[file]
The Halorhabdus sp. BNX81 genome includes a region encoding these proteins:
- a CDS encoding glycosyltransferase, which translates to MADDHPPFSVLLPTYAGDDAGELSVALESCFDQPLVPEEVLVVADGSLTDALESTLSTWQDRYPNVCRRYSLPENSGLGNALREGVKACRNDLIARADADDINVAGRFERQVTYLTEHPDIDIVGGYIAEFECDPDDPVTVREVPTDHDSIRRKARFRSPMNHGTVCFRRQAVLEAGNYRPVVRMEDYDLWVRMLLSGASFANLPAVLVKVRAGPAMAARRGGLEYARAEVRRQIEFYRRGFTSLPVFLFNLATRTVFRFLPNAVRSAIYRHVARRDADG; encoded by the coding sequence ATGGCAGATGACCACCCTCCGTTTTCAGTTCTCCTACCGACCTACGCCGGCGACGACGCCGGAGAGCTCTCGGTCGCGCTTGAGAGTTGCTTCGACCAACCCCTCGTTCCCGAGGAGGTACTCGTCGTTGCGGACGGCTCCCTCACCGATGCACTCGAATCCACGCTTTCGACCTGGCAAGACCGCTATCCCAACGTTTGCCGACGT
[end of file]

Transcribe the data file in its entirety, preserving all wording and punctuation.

The Halorhabdus sp. BNX81 genome includes a region encoding these proteins:
- a CDS encoding glycosyltransferase, which translates to MADDHPPFSVLLPTYAGDDAGELSVALESCFDQPLVPEEVLVVADGSLTDALESTLSTWQDRYPNVCRRYSLPENSGLGNALREGVKACRNDLIARADADDINVAGRFERQVTYLTEHPDIDIVGGYIAEFECDPDDPVTVREVPTDHDSIRRKARFRSPMNHGTVCFRRQAVLEAGNYRPVVRMEDYDLWVRMLLSGASFANLPAVLVKVRAGPAMAARRGGLEYARAEVRRQIEFYRRGFTSLPVFLFNLATRTVFRFLPNAVRSAIYRHVARRDADG; encoded by the coding sequence ATGGCAGATGACCACCCTCCGTTTTCAGTTCTCCTACCGACCTACGCCGGCGACGACGCCGGAGAGCTCTCGGTCGCGCTTGAGAGTTGCTTCGACCAACCCCTCGTTCCCGAGGAGGTACTCGTCGTTGCGGACGGCTCCCTCACCGATGCACTCGAATCCACGCTTTCGACCTGGCAAGACCGCTATCCCAACGTTTGCCGACGT